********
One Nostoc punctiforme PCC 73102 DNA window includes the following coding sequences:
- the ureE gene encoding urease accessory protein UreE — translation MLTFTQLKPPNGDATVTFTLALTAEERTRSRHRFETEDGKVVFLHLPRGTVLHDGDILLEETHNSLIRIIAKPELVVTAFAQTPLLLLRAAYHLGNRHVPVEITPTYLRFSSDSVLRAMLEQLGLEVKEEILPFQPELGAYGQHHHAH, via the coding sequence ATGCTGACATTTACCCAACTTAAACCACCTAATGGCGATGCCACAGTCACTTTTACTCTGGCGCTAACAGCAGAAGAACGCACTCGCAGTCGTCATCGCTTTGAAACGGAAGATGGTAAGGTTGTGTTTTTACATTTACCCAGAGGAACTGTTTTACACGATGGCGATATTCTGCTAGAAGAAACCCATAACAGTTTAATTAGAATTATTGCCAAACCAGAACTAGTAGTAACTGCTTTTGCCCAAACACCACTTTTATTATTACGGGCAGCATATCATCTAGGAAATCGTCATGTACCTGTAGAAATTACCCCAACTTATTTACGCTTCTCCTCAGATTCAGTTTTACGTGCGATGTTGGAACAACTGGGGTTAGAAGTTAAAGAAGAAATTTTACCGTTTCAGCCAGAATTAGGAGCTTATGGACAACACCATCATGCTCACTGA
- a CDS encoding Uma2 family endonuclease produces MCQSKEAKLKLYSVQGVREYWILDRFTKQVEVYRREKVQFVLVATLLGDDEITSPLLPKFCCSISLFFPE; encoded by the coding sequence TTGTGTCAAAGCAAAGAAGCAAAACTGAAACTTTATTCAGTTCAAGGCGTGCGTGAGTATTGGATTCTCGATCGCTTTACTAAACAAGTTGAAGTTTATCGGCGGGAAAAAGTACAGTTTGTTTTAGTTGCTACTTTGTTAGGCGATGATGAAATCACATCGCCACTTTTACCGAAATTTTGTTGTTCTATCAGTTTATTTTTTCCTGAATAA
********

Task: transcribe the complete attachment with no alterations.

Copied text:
One Nostoc punctiforme PCC 73102 DNA window includes the following coding sequences:
- the ureE gene encoding urease accessory protein UreE — translation MLTFTQLKPPNGDATVTFTLALTAEERTRSRHRFETEDGKVVFLHLPRGTVLHDGDILLEETHNSLIRIIAKPELVVTAFAQTPLLLLRAAYHLGNRHVPVEITPTYLRFSSDSVLRAMLEQLGLEVKEEILPFQPELGAYGQHHHAH, via the coding sequence ATGCTGACATTTACCCAACTTAAACCACCTAATGGCGATGCCACAGTCACTTTTACTCTGGCGCTAACAGCAGAAGAACGCACTCGCAGTCGTCATCGCTTTGAAACGGAAGATGGTAAGGTTGTGTTTTTACATTTACCCAGAGGAACTGTTTTACACGATGGCGATATTCTGCTAGAAGAAACCCATAACAGTTTAATTAGAATTATTGCCAAACCAGAACTAGTAGTAACTGCTTTTGCCCAAACACCACTTTTATTATTACGGGCAGCATATCATCTAGGAAATCGTCATGTACCTGTAGAAATTACCCCAACTTATTTACGCTTCTCCTCAGATTCAGTTTTACGTGCGATGTTGGAACAACTGGGGTTAGAAGTTAAAGAAGAAATTTTACCGTTTCAGCCAGAATTAGGAGCTTATGGACAACACCATCATGCTCACTGA
- a CDS encoding Uma2 family endonuclease produces MCQSKEAKLKLYSVQGVREYWILDRFTKQVEVYRREKVQFVLVATLLGDDEITSPLLPKFCCSISLFFPE; encoded by the coding sequence TTGTGTCAAAGCAAAGAAGCAAAACTGAAACTTTATTCAGTTCAAGGCGTGCGTGAGTATTGGATTCTCGATCGCTTTACTAAACAAGTTGAAGTTTATCGGCGGGAAAAAGTACAGTTTGTTTTAGTTGCTACTTTGTTAGGCGATGATGAAATCACATCGCCACTTTTACCGAAATTTTGTTGTTCTATCAGTTTATTTTTTCCTGAATAA